“Given the downturn in both nickel and stainless steel prices over the past two weeks, a decrease of just 100 yuan in ferro-chrome tender prices from stainless steel mills is relatively mild compared to what the market had expected,” the ferro-chrome producer added.

Metal Bulletin’s price quotation for spot Chinese domestic high-carbon ferro-chrome (6-8% C, basis 50% Cr) dropped to 8,300-8,500 yuan per tonne on September 22, down from 8,400-8,600 yuan per tonne previously.

The domestic spot price is equal to $0.985-1.01 per lb, down from the previous week’s $0.99-1.02 per lb.

Both Chinese ferro-chrome contract prices and domestic spot prices have been pressured lower by sharp declines in nickel and stainless steel prices over the past week.

The London Metal Exchange three-month nickel price plummeted 5.3% or $585 during trading on September 22, to close at $10,420 per tonne. This is down 14.7% from the yearly high of $12,220 per tonne set on September 4.

Meanwhile, China’s domestic stainless steel prices fell sharply last week amid softening demand and rising supply, Metal Bulletin has reported.

Metal Bulletin’s assessment of prices for benchmark 304 stainless cold rolled coil stood at 15,500-15,900 yuan per tonne including VAT in the major market of Wuxi for the week ended September 21, down 900-1,000 yuan per tonne from a week earlier. Earlier in the month, prices had reached a 2017 high of 16,800-17,200 yuan per tonne. This compares with the annual low of 11,800-12,500 yuan per tonne hit on June 15.

Prices for imported charge chrome weakened amid a stalemate between stainless steel mills and ferro-chrome suppliers.

Metal Bulletin’s charge chrome index, which tracks South African imports to China, dipped to $1.05 per lb cif Shanghai on September 22, down 2 cents from the previous week.

“It was rare for a deal to be heard over the past seven days as the market was waiting for Chinese tender prices as well as the European charge and high-carbon ferro-chrome benchmark prices, which are key indicators for ferro-chrome transactions,” a ferro-chrome trader said.

“Delivery delays in South Africa have largely been resolved with only the port in Durban still seeing some delays – which won’t have much of an impact. October and November cargoes from South Africa to China will be larger. We will negotiate on charge chrome prices next week,” an official from a major Chinese stainless steel mill said.

UG2 chrome prices also edged lower amid thin trading volume over the past week.

Metal Bulletin’s UG2 chrome ore index, cif China, eased to $234 per tonne on September 22, down $2 from previously.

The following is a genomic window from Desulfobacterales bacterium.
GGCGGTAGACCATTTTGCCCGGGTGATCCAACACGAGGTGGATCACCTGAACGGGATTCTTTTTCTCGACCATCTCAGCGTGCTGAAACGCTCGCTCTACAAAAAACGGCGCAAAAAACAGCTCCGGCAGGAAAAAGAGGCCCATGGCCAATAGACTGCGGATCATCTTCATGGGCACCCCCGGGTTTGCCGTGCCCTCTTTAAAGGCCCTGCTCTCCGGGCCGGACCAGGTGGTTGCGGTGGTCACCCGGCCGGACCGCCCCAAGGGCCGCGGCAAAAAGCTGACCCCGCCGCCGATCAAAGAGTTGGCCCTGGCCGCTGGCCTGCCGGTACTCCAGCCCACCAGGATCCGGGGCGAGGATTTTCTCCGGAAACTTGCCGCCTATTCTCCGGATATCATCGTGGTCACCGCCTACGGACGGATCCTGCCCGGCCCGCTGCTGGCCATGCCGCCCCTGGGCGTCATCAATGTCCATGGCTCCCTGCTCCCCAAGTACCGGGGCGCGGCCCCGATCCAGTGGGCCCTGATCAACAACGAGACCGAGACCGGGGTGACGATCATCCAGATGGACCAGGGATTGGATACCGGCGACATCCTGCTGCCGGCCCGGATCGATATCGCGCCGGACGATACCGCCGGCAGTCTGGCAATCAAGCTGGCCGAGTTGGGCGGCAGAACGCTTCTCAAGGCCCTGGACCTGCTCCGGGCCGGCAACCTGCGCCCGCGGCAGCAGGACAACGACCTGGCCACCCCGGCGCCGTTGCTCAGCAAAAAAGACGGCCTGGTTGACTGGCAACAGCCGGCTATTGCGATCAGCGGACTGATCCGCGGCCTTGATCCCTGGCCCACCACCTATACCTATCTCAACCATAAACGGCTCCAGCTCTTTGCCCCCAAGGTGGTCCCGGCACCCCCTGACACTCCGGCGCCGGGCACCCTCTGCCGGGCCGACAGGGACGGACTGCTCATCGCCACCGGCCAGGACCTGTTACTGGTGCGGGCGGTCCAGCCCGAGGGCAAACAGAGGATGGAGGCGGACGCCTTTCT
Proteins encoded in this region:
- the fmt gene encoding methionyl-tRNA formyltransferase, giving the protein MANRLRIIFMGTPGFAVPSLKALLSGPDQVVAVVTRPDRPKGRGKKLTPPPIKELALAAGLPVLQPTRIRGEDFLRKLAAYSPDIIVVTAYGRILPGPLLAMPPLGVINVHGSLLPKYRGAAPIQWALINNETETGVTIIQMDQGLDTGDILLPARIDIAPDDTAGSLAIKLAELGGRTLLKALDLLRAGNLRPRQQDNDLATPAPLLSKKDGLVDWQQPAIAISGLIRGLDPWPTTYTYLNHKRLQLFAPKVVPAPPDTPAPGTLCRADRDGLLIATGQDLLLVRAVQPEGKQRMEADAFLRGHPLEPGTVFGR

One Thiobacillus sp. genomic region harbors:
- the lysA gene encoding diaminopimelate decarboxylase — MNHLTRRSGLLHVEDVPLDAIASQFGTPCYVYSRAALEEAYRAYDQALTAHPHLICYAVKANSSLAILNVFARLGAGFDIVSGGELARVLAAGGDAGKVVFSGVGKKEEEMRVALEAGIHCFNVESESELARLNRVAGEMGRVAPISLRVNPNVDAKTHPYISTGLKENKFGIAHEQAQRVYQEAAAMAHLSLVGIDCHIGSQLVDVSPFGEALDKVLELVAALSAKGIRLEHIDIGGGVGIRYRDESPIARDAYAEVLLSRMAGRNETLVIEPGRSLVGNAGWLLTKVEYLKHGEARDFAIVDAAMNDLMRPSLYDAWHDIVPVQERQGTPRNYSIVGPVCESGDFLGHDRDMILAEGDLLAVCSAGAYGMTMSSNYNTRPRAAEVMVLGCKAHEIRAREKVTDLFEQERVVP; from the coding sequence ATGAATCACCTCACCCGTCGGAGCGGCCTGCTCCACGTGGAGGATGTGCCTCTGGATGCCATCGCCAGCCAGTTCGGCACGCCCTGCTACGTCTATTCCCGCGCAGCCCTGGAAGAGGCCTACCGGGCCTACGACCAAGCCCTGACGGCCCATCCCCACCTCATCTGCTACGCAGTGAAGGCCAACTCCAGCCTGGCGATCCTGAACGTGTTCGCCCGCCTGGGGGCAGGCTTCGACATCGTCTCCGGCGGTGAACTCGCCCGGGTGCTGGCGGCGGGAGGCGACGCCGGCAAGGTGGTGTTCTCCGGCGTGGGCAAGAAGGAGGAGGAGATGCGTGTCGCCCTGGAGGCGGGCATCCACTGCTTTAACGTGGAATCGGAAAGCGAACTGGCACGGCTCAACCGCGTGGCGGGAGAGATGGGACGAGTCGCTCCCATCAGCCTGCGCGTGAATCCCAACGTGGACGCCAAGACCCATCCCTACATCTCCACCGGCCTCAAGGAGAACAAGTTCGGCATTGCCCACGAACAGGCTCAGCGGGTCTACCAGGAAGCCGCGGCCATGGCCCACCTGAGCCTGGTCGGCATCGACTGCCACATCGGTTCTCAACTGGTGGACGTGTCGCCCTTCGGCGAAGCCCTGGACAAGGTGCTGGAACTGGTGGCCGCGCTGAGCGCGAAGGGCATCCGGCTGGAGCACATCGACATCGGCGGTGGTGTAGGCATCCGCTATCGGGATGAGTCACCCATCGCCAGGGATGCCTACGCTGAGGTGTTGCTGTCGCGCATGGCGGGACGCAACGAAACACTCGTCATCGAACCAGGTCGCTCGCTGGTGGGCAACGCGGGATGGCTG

“There was also a stand-off in UG2 transactions with miners insisting on higher offers, but Chinese ferro-chrome producers have shown limited interested ahead of key indicators being settled,” a chrome ore trader said.

“Once the key ferro-chrome prices have been settled … trading volume may pick up,” the chrome ore trader added.

US spot market holds course
The US high-carbon ferro-chrome market continued to hold steady, as spot market demand remained lacklustre.

Spot prices for US high-carbon ferro-chrome held firm at $1.42-1.50 per lb on September 21, unchanged from the previous week, according to Metal Bulletin sister publication AMM’s latest assessment.

Spot market demand experienced a slight bump last week, but trading activity remain thin overall.

“Demand was a little better this week but nothing earth shattering,” a supplier source told AMM.

Despite the lack of significant spot market activity, prices have remained firm, a trend which is expected to continue after the European ferro-chrome benchmark settled above above market expectations.

“The benchmark settled higher than we expected. But prices had been moving up in China so it makes sense,” a second supplier source said.

“I am not sure if this will have a big effect on the high-carbon ferro-chrome market here though,” a third supplier source said. “Psychologically it should, but when the benchmark was at $1.65, we didn’t see prices at $1.80 [per lb] here.”

“The biggest thing the benchmark will do for the US market is ensure support for pricing at least at current levels. The USA has been at a premium for quite some time, but now the EU and Asia will be at the levels they should have been,” the second supplier source added.